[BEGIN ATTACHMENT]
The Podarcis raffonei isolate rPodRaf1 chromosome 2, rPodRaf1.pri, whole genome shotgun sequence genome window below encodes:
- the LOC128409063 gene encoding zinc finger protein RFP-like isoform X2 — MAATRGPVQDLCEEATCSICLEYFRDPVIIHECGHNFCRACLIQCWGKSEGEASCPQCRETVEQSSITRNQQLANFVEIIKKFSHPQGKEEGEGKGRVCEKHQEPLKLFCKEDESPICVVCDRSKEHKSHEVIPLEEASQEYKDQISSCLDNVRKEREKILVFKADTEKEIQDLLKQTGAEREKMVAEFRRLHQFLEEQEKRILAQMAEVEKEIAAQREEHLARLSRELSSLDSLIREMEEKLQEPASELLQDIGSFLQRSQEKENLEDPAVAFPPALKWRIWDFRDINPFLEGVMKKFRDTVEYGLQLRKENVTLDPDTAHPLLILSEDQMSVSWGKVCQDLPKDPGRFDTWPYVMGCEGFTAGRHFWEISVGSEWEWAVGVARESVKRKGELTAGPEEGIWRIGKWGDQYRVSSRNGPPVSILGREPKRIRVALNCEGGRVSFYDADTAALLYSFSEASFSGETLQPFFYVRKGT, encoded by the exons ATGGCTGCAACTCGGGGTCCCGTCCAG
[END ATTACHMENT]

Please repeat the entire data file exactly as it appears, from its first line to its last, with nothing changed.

The Podarcis raffonei isolate rPodRaf1 chromosome 2, rPodRaf1.pri, whole genome shotgun sequence genome window below encodes:
- the LOC128409063 gene encoding zinc finger protein RFP-like isoform X2 — MAATRGPVQDLCEEATCSICLEYFRDPVIIHECGHNFCRACLIQCWGKSEGEASCPQCRETVEQSSITRNQQLANFVEIIKKFSHPQGKEEGEGKGRVCEKHQEPLKLFCKEDESPICVVCDRSKEHKSHEVIPLEEASQEYKDQISSCLDNVRKEREKILVFKADTEKEIQDLLKQTGAEREKMVAEFRRLHQFLEEQEKRILAQMAEVEKEIAAQREEHLARLSRELSSLDSLIREMEEKLQEPASELLQDIGSFLQRSQEKENLEDPAVAFPPALKWRIWDFRDINPFLEGVMKKFRDTVEYGLQLRKENVTLDPDTAHPLLILSEDQMSVSWGKVCQDLPKDPGRFDTWPYVMGCEGFTAGRHFWEISVGSEWEWAVGVARESVKRKGELTAGPEEGIWRIGKWGDQYRVSSRNGPPVSILGREPKRIRVALNCEGGRVSFYDADTAALLYSFSEASFSGETLQPFFYVRKGT, encoded by the exons ATGGCTGCAACTCGGGGTCCCGTCCAG